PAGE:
Service Number 104106
Born: March 11th 1919
Died: July 31st 1944
Hugh Dormer was the younger son of Captain Kenelm Dormer and his wife, Josephine Sarah Toohey, who was an Australian.
In December 1919, she took both of her sons to visit her family in Australia. Some five years later, in February 1924, she took Hugh on a visit to Kenya. It is possible that the family had interests there as she spent time there after 1945 and her other son settled there. Hugh went to Australia with her, again, in 1930.
Hugh was educated at Ampleforth. Cardinal Basil Hume who was a master at the time, recalled that he was an outstanding head of his House, was a dedicated Catholic and, with high intelligence and love of people, would have very likely become a priest. When asked if he might have become a successor to the Cardinal as Archbishop of Westminster, Hume said "Perhaps. God's hand is unpredictable, but he would have been as outstanding after the War as he was in it"
His father died in 1935 and Hugh came up to Christ Church in 1937.
After Sandhurst , he was a subaltern in the Irish Guards. He volunteered for service with the Special Operations Executive (SOE) and on April 18th 1943, was dropped from a Halifax with a party of six, to destroy an oil plant at Le Creusot in France. They were spotted and made their escape to Paris, took a train to Perpignan, and walked across the Pyrenees to Spain and returned to England through Gibraltar.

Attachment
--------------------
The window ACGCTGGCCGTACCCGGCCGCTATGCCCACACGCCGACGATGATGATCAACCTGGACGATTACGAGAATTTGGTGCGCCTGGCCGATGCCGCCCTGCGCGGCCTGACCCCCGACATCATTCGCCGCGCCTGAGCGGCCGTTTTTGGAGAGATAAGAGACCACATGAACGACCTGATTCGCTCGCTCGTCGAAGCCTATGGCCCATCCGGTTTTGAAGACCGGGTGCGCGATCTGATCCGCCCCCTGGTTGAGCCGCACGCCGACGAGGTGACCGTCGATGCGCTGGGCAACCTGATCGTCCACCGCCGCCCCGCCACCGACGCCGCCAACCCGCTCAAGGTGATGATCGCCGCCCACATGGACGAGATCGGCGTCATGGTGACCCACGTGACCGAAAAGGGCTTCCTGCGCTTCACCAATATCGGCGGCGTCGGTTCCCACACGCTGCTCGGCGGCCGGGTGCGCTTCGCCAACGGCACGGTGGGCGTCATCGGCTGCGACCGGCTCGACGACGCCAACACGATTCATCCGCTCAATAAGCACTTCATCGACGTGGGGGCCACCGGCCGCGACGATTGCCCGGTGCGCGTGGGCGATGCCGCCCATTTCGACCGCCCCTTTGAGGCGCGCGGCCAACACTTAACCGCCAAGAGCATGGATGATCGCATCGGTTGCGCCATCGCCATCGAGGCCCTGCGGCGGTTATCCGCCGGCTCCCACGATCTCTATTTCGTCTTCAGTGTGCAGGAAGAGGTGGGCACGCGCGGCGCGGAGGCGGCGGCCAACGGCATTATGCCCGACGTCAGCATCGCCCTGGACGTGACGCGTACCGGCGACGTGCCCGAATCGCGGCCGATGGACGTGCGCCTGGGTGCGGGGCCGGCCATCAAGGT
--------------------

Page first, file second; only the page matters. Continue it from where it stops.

On August 16th 1943 he led another party to the same target. They were successful in disabling the plant and made the same journey across the Pyrenees to England; but only two out of the six returned.
He went back to his regiment and was killed in Normandy on July 31st 1944.
For his actions with SOE he was awarded the Distinguished Service Order
He is buried in St. Charles de Percy War Cemetery, Calvados Plot I. C. 9.
He is commemorated in the Royal Military Chapel, Sandhurst and the Memorial Chapel, Ampleforth.
It was created by John Bunting, a former pupil who was a Sculptor and Master of Drawing at Ampleforth. Built between 1957 and 1960 on a hill overlooking Oldstead, on the edge of the North York moors, it is dedicated to old Amplefordians killed in action – Hugh Dormer, D.S.O.; Michael Allmand V.C. and Michael Fenwick; all of whom were killed in the Second World War. Robert Nairac, G.C., was added to that trio when he was killed in 1997 in Armagh.
Hugh Dormer’s Diaries were published in 1974 and the Guards website carries more information on him.